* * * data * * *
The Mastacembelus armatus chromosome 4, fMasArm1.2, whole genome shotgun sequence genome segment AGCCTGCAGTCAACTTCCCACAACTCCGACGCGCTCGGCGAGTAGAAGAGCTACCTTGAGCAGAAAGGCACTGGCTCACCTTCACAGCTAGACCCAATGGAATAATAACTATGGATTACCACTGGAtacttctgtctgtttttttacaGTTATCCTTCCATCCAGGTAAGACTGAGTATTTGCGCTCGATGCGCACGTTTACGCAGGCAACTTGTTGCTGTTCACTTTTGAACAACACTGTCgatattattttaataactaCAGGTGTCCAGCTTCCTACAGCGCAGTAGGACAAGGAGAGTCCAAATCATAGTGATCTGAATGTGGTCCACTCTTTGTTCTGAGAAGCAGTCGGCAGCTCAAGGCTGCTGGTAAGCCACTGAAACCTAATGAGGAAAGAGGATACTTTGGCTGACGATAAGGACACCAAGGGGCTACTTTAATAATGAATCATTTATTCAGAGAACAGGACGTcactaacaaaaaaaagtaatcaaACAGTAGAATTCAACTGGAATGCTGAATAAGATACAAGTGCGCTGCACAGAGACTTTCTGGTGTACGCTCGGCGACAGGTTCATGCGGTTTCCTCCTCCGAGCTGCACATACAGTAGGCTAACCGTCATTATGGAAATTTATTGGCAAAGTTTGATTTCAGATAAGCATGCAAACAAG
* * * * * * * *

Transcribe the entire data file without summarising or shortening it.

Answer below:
The Mastacembelus armatus chromosome 4, fMasArm1.2, whole genome shotgun sequence genome segment AGCCTGCAGTCAACTTCCCACAACTCCGACGCGCTCGGCGAGTAGAAGAGCTACCTTGAGCAGAAAGGCACTGGCTCACCTTCACAGCTAGACCCAATGGAATAATAACTATGGATTACCACTGGAtacttctgtctgtttttttacaGTTATCCTTCCATCCAGGTAAGACTGAGTATTTGCGCTCGATGCGCACGTTTACGCAGGCAACTTGTTGCTGTTCACTTTTGAACAACACTGTCgatattattttaataactaCAGGTGTCCAGCTTCCTACAGCGCAGTAGGACAAGGAGAGTCCAAATCATAGTGATCTGAATGTGGTCCACTCTTTGTTCTGAGAAGCAGTCGGCAGCTCAAGGCTGCTGGTAAGCCACTGAAACCTAATGAGGAAAGAGGATACTTTGGCTGACGATAAGGACACCAAGGGGCTACTTTAATAATGAATCATTTATTCAGAGAACAGGACGTcactaacaaaaaaaagtaatcaaACAGTAGAATTCAACTGGAATGCTGAATAAGATACAAGTGCGCTGCACAGAGACTTTCTGGTGTACGCTCGGCGACAGGTTCATGCGGTTTCCTCCTCCGAGCTGCACATACAGTAGGCTAACCGTCATTATGGAAATTTATTGGCAAAGTTTGATTTCAGATAAGCATGCAAACAAG